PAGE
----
Review: Angelina Jolie Erases Distinctions With “In the Land of Blood and Honey”

For her feature directorial debut, the actress known for "Wanted" and "Mr. and Mrs. Smith" takes action in bringing attention to the Bosnian War of the 1990s with a...

InTheLandofBloodandHoney
Anyone skeptical of Angelina Jolie’s intentions with “In the Land of Blood and Honey” won’t have to wait long to believe they have ammunition. Opening with a shot of a woman painting her self-portrait, it’s as if Jolie is daring cynics to call what follows a vanity project when there is nothing glamorous about her feature directorial debut.

Rough around the edges, intentionally in function and less intentionally in form, “Blood and Honey” is an extension of arguably Jolie’s two most famous qualities — her humanitarian efforts and her Hollywood roots. The film is exotic because of its Bosnian setting, grizzled veteran character actor Rade Serbedzija likely being the only thing familiar to American audiences, yet dutifully trudges forward with one of the most old school of Tinseltown tropes by depicting the epic tragedy of war through the prism of a heartbreaking romance.

IntheLandofBloodandHoney2Circumstance clearly won’t be kind to Ajla and Danjiel, a pair of lovers whose slow dance at a local club is interrupted by a bomb blast that marks the end of peace in Bosnia and Herzegovina after the breakup of Yugoslavia in the early ‘90s. While they both live to dance another day, the next time they do, she is quivering in his arms nude when he is fully clothed, a not-so-subtle analogy for their relationship once he’s empowered as the son of a Serbian general to run riot over the Balkans, ridding the area of the Muslim Ajla’s friends and relatives. The only reason Ajla is spared is because he recognizes her when she arrives as a prisoner in his camp and is taken into his private quarters.

Whether she’s still a prisoner under his watch is something Ajla asks more than once throughout “In the Land of Blood and Honey,” but there is a freedom in Zana Marjanovic’s portrayal of the artist who can rarely escape the horrors of the war outside yet retains a defiant streak that no one around her can muster. In a conflict where everyone is defined by their regional or religious identity, Ajla appears to be the only one to really know who she is, making her conditions all the more confusing, and Marjanovic is able to carry off the role, and by extension the film, with a mix of anger and genuine curiosity about the way everything can change on a mass scale when nothing really has on an individual one. Her co-star Goran Kostic, who plays the stoic Danjiel, fares less well with the huge chunks of exposition Jolie’s script feeds him, but nonetheless gives an anguished performance that underlines the film’s greatest strength of refusing to let anyone off easy.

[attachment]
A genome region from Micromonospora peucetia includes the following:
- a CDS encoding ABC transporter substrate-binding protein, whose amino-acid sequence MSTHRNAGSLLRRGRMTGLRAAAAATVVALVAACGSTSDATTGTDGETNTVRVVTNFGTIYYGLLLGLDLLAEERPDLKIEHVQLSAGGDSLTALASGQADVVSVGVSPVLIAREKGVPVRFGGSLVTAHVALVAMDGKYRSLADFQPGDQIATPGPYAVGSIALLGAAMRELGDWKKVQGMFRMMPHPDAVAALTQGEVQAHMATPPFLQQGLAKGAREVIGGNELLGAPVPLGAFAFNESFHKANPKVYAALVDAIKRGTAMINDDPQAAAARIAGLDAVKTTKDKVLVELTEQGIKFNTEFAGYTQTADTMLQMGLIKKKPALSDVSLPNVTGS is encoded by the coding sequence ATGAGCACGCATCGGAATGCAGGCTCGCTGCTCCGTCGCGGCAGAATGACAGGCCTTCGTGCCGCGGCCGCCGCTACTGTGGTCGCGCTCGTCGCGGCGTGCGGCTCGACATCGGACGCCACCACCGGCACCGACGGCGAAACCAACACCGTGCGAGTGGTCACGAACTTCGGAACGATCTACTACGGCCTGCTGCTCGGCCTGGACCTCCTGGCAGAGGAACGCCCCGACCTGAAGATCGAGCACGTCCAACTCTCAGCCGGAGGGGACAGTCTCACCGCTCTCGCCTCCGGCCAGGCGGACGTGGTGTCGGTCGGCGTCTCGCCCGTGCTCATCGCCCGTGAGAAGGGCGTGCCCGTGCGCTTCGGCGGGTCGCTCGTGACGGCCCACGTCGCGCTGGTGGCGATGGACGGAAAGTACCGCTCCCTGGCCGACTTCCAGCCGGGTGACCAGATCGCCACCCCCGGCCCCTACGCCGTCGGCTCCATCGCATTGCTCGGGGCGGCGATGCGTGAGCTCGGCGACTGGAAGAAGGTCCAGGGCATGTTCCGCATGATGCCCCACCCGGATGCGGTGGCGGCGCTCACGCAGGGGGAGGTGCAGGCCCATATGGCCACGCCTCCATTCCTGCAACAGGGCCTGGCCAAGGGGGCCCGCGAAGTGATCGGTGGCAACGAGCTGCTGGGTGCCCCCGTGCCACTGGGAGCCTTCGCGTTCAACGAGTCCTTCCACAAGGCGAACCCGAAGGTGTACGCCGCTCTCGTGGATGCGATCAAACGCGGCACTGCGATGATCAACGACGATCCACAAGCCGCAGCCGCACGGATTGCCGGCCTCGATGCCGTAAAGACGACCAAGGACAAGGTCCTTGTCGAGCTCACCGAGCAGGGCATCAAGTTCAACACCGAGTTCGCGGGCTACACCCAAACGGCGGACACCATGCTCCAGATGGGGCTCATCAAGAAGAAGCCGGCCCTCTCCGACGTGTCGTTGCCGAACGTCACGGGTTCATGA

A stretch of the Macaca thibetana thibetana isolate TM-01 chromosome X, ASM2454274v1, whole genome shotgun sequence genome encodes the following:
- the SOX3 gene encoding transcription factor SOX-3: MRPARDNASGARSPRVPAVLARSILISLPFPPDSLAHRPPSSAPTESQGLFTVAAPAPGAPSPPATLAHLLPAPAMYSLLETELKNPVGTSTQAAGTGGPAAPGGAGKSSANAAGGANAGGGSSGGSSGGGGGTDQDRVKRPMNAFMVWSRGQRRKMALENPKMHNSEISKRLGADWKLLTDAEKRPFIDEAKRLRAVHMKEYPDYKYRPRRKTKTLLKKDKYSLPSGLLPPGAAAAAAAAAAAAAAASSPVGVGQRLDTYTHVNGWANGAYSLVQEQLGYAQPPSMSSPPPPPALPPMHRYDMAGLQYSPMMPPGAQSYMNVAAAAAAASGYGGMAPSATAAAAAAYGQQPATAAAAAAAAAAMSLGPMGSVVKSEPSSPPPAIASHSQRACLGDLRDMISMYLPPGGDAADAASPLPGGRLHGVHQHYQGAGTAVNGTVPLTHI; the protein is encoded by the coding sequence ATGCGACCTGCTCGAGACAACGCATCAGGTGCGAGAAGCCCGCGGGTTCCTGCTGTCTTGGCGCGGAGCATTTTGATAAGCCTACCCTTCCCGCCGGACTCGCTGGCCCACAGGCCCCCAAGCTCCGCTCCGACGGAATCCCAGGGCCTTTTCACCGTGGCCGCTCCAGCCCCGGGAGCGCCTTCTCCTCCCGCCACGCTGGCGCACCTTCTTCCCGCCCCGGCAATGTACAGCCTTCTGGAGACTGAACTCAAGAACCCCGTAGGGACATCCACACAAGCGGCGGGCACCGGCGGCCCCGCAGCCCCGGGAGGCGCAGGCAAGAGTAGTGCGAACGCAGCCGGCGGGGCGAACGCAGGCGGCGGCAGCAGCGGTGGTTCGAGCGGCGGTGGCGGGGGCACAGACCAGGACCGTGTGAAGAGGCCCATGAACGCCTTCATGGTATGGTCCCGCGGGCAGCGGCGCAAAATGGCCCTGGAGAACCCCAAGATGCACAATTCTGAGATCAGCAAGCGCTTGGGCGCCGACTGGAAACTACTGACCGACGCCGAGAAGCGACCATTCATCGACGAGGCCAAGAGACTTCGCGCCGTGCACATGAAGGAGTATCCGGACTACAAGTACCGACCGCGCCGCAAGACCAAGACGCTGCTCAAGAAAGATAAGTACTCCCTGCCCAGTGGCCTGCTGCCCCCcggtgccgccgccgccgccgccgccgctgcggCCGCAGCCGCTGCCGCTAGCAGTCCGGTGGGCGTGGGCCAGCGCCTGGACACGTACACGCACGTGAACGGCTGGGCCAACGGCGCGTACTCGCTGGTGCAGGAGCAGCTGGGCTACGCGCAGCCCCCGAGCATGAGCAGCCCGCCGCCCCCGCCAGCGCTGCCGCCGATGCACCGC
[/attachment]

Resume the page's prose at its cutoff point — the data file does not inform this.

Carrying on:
However, even with a team of Hollywood veterans behind the camera such as cinematographer Dean Semler (“Secretariat”) and composer Gabriel Yared (“Cold Mountain”) to make the inevitably tragic story palatable enough for audiences not to dismiss it offhand (something Jolie was keenly aware of, given the unforgivable ignorance of the war itself outside of Eastern Europe), “In the Land of Blood and Honey” suffers at times from the dichotomy. The juxtaposition of a passionate sex scene between Ajla and Danjiel accompanied by lilting music following Ajla’s embarrassment in a soldiers’ mess hall is a headscratcher and after the film bursts through its first act, it slows considerably once it starts hewing closer towards doomed love stories and war movies we’ve seen before, the chronology of events as told to us in the film’s subtitles moving at a faster pace than where the characters are at emotionally. 

Jolie, of course, appeared in one of those hearts-and-helmets romances once as an actress in 2003’s “Beyond Borders,” a bloated throwback intended to evoke the spirit of David Lean, and in some ways, “In the Land of Blood and Honey” actually does so more, not through mimicry of Lean’s effortless grandeur, but with the grit of its conviction in addition to its considerable ambition. It’s a film that doesn’t only take on the folly of combat between once peaceful neighbors and the failure of the international community to intervene, but admirably the even less discussed marginalization of women. In fighting for equality on all fronts, Jolie makes a compelling case for a world where labels don’t matter, including those that would brand her as a celebrity rather than as a filmmaker. No argument here.

"In the Land of Blood and Honey" is now open in Los Angeles at the Arclight Hollywood and New York at the Lincoln Plaza Cinema and the AMC Loews 19th Street East.

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